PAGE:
Ip Man: The Final Fight Explores the Limits of Kung Fu Once the Fighting is Done
"If a man can't even make ends meet, what good is kung fu to him?" Ip Man, legendary trainer of Bruce Lee, ponders this question after a distressing reunion with some old friends in Herman Yau's Ip Man: The Final Fight, a film that's less a kung-fu movie and more a meditation on kung fu's limitations. Not that there aren't fights: There's an impressively staged "lion dance" on a ring of wooden pilings, and the "final fight" in the lawless walled city of Kowloon sets the blood racing. Not quite a biopic, the film presents an overview of Ip's years in Hong Kong; Anthony Wong's dignified performance begins with the grandmaster almost fully formed. Largely episodic, the narrative discards characters and concepts (Ip's destitute friends, a restaurant workers' strike) with little explanation but the passage of time. The two main throughlines are likewise a mixed bag. When one of Ip's students, a cop (Jordan Chan), becomes corrupted, the story reaches a predictable if satisfying end. Meanwhile, Ip himself feels a growing affection for a pretty local singer (Zhou Chuchu), despite his wife back home and the disapproval of his students. In the face of that, what can kung fu do?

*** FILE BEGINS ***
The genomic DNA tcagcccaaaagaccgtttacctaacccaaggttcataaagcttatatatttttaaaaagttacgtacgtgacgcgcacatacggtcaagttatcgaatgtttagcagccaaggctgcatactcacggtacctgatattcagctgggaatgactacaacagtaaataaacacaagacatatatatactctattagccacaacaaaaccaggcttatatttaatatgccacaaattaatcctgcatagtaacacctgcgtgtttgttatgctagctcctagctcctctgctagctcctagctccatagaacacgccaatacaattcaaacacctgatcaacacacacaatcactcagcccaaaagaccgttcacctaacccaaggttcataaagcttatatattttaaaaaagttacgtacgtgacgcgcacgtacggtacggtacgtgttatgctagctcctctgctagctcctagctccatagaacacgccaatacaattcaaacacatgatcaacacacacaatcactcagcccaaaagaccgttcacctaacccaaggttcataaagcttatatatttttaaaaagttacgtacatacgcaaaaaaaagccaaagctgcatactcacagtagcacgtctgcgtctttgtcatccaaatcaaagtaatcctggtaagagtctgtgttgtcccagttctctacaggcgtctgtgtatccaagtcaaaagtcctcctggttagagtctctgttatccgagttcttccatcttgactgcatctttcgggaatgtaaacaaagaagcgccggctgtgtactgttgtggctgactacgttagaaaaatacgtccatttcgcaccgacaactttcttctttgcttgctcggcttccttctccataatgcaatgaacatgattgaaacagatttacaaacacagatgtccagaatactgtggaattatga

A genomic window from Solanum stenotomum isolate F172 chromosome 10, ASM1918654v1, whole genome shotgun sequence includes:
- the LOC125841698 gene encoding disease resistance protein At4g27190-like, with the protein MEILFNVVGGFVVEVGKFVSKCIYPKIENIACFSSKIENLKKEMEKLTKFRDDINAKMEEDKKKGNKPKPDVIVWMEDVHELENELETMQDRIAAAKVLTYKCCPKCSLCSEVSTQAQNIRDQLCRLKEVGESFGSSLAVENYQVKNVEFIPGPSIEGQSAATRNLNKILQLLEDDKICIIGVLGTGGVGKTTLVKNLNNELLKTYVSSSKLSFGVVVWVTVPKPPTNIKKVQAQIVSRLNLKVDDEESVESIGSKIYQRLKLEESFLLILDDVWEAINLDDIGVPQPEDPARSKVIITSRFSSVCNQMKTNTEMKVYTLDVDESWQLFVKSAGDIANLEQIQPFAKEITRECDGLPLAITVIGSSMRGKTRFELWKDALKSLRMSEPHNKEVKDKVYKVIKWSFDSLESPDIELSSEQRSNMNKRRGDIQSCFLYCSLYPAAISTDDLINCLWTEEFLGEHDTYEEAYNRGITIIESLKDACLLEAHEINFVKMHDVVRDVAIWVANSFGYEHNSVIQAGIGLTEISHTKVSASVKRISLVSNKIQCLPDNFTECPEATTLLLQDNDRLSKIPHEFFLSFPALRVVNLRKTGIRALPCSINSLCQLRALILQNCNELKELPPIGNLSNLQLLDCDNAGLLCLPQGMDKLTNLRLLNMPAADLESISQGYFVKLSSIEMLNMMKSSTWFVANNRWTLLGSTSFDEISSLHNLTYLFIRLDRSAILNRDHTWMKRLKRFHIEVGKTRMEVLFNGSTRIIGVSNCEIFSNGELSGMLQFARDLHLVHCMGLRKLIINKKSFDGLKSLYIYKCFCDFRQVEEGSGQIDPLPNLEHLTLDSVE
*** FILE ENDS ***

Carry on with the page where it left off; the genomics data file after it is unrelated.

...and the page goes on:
Get the Film Club Newsletter
Stay up to date on the best new movies with our critics' latest reviews, interviews and trailers for the films coming to a theater near you each week.